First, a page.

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LETTER – Nature sacrificed for dense housing boom

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Is reason taking a backseat to short-sightedness in our approach to development? This question applies to both governments and residents.

Recently, an opinion piece advocated for higher density as a solution to preserving green spaces. While theoretically possible, the reality on the ground tells a different story. Look at Langford and Sooke, where we witness the alarming replacement of natural landscapes with high-density housing on cramped lots, devoid of greenery and adequate parking.

This trend seems particularly concerning considering that cars and buildings are major greenhouse gas emitters, while municipalities proudly tout zero-emission goals. What are we sacrificing for denser development? Environmentally sound planning and overall quality of life, giving way to potentially overcrowded and unhealthy living conditions.

Beyond environmental concerns, rapid development brings other challenges. Imagine congested roads, overwhelmed public spaces, and stretched services like schools and clinics. Where will our oxygen come from if we pave over green spaces? Importing it isn’t an option, as countries seeking better air quality and living conditions are precisely why people immigrate here.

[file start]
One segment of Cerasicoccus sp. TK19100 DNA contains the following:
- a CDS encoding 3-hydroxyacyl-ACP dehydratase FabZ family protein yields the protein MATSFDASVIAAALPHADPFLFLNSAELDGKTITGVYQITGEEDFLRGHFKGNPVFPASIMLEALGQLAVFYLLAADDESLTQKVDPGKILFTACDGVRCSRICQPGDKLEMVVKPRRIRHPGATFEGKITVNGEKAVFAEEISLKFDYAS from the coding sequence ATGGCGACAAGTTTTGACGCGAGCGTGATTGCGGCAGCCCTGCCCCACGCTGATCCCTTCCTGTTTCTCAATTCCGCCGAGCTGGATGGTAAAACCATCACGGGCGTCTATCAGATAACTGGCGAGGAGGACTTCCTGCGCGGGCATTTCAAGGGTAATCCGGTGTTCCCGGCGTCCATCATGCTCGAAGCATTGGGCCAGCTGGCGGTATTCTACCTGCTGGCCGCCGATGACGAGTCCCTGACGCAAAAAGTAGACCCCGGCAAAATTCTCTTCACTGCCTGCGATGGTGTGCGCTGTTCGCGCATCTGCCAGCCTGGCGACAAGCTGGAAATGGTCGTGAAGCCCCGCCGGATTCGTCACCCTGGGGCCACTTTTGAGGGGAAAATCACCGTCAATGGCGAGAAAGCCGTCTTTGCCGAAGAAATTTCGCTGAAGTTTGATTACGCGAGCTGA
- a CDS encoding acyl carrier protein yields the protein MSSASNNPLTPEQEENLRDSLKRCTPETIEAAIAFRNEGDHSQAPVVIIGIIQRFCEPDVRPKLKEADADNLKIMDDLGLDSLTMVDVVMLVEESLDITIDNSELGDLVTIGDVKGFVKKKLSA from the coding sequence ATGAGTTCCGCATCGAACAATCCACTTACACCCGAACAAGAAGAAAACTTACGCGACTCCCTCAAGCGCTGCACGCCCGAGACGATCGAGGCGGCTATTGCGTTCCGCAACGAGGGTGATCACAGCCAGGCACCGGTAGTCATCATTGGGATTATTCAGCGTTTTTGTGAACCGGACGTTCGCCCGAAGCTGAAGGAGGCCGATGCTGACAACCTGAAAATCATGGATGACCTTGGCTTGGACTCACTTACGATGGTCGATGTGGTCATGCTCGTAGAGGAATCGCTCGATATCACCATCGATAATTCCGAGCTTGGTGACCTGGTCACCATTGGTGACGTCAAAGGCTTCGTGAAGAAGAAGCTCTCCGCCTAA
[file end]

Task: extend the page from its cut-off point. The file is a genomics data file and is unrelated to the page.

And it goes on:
The provincial government’s directive to build 60,000 housing units raises concerns about a top-down approach lacking transparency and financial planning. Where is the detailed plan to support such development, ensuring adequate funding for healthcare, education, transportation, and recreation – areas already struggling to meet existing needs?

Overpopulation is a global challenge, particularly in Asia and Africa. However, replicating their struggles here through overcrowded, unhealthy living conditions isn’t the answer. We already have communities facing significant challenges, and further strain seems detrimental.

Let’s prioritize thoughtful, responsible development that balances our housing needs with environmental protection and community well-being. We deserve development that fosters a healthy, sustainable future for everyone.

Nina Leshinskaya

Sooke





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